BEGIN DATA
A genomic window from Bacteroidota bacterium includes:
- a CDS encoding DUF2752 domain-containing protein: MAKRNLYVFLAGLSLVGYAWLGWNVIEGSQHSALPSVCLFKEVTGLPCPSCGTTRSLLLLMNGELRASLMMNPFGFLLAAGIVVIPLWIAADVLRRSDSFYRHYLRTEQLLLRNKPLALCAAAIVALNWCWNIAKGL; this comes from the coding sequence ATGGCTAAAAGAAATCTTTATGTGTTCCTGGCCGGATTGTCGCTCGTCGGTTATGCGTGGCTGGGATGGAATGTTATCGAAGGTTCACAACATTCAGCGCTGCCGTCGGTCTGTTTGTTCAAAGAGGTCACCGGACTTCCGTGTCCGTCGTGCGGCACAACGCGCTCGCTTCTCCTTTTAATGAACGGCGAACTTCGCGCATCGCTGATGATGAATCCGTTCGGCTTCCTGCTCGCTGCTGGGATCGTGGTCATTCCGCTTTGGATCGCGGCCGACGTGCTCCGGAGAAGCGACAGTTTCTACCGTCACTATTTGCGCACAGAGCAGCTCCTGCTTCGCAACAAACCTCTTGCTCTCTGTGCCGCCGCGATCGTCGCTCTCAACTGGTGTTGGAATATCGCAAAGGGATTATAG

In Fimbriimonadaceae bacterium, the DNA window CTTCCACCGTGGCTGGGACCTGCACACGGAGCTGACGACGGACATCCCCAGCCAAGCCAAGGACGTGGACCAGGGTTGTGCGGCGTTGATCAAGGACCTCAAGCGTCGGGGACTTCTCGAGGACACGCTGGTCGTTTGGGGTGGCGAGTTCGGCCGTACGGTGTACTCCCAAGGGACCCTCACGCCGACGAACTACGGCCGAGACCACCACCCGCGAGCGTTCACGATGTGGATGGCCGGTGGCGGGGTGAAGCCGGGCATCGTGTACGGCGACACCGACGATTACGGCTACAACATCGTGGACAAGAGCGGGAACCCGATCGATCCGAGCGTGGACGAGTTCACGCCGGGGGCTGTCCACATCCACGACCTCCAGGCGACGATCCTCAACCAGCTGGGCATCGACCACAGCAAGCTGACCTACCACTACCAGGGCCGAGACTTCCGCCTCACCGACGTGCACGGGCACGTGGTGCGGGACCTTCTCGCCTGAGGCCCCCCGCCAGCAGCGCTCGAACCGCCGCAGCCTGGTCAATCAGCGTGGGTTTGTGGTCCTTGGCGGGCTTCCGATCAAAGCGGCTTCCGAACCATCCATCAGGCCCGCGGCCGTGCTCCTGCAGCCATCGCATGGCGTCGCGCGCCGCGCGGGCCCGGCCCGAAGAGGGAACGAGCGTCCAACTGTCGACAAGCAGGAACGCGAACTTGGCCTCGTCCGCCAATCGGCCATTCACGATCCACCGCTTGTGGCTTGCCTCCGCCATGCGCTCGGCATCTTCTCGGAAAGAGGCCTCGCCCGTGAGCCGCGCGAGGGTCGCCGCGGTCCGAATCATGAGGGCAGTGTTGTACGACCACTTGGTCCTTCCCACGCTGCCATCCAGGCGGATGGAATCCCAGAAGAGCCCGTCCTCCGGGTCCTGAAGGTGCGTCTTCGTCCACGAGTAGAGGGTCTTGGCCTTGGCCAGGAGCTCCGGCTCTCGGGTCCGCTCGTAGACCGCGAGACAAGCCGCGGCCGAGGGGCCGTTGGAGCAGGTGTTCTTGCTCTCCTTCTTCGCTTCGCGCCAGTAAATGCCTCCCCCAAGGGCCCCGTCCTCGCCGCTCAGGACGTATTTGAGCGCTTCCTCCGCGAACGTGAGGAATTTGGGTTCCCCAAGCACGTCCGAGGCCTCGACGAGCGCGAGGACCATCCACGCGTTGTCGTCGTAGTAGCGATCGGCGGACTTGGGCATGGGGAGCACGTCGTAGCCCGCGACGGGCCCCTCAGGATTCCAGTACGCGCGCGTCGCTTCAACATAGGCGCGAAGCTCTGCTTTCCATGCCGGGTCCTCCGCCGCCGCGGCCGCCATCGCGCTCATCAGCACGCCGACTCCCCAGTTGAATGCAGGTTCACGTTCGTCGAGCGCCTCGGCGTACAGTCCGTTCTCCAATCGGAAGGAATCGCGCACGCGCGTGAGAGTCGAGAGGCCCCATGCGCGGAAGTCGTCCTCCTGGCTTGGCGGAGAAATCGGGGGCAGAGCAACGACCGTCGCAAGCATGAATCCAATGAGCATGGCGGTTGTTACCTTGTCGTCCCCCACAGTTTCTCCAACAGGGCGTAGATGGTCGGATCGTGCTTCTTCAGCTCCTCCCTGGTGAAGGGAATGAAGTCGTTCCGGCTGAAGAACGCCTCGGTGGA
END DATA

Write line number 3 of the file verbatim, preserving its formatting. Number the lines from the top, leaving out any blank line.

In Fimbriimonadaceae bacterium, the DNA window CTTCCACCGTGGCTGGGACCTGCACACGGAGCTGACGACGGACATCCCCAGCCAAGCCAAGGACGTGGACCAGGGTTGTGCGGCGTTGATCAAGGACCTCAAGCGTCGGGGACTTCTCGAGGACACGCTGGTCGTTTGGGGTGGCGAGTTCGGCCGTACGGTGTACTCCCAAGGGACCCTCACGCCGACGAACTACGGCCGAGACCACCACCCGCGAGCGTTCACGATGTGGATGGCCGGTGGCGGGGTGAAGCCGGGCATCGTGTACGGCGACACCGACGATTACGGCTACAACATCGTGGACAAGAGCGGGAACCCGATCGATCCGAGCGTGGACGAGTTCACGCCGGGGGCTGTCCACATCCACGACCTCCAGGCGACGATCCTCAACCAGCTGGGCATCGACCACAGCAAGCTGACCTACCACTACCAGGGCCGAGACTTCCGCCTCACCGACGTGCACGGGCACGTGGTGCGGGACCTTCTCGCCTGAGGCCCCCCGCCAGCAGCGCTCGAACCGCCGCAGCCTGGTCAATCAGCGTGGGTTTGTGGTCCTTGGCGGGCTTCCGATCAAAGCGGCTTCCGAACCATCCATCAGGCCCGCGGCCGTGCTCCTGCAGCCATCGCATGGCGTCGCGCGCCGCGCGGGCCCGGCCCGAAGAGGGAACGAGCGTCCAACTGTCGACAAGCAGGAACGCGAACTTGGCCTCGTCCGCCAATCGGCCATTCACGATCCACCGCTTGTGGCTTGCCTCCGCCATGCGCTCGGCATCTTCTCGGAAAGAGGCCTCGCCCGTGAGCCGCGCGAGGGTCGCCGCGGTCCGAATCATGAGGGCAGTGTTGTACGACCACTTGGTCCTTCCCACGCTGCCATCCAGGCGGATGGAATCCCAGAAGAGCCCGTCCTCCGGGTCCTGAAGGTGCGTCTTCGTCCACGAGTAGAGGGTCTTGGCCTTGGCCAGGAGCTCCGGCTCTCGGGTCCGCTCGTAGACCGCGAGACAAGCCGCGGCCGAGGGGCCGTTGGAGCAGGTGTTCTTGCTCTCCTTCTTCGCTTCGCGCCAGTAAATGCCTCCCCCAAGGGCCCCGTCCTCGCCGCTCAGGACGTATTTGAGCGCTTCCTCCGCGAACGTGAGGAATTTGGGTTCCCCAAGCACGTCCGAGGCCTCGACGAGCGCGAGGACCATCCACGCGTTGTCGTCGTAGTAGCGATCGGCGGACTTGGGCATGGGGAGCACGTCGTAGCCCGCGACGGGCCCCTCAGGATTCCAGTACGCGCGCGTCGCTTCAACATAGGCGCGAAGCTCTGCTTTCCATGCCGGGTCCTCCGCCGCCGCGGCCGCCATCGCGCTCATCAGCACGCCGACTCCCCAGTTGAATGCAGGTTCACGTTCGTCGAGCGCCTCGGCGTACAGTCCGTTCTCCAATCGGAAGGAATCGCGCACGCGCGTGAGAGTCGAGAGGCCCCATGCGCGGAAGTCGTCCTCCTGGCTTGGCGGAGAAATCGGGGGCAGAGCAACGACCGTCGCAAGCATGAATCCAATGAGCATGGCGGTTGTTACCTTGTCGTCCCCCACAGTTTCTCCAACAGGGCGTAGATGGTCGGATCGTGCTTCTTCAGCTCCTCCCTGGTGAAGGGAATGAAGTCGTTCCGGCTGAAGAACGCCTCGGTGGA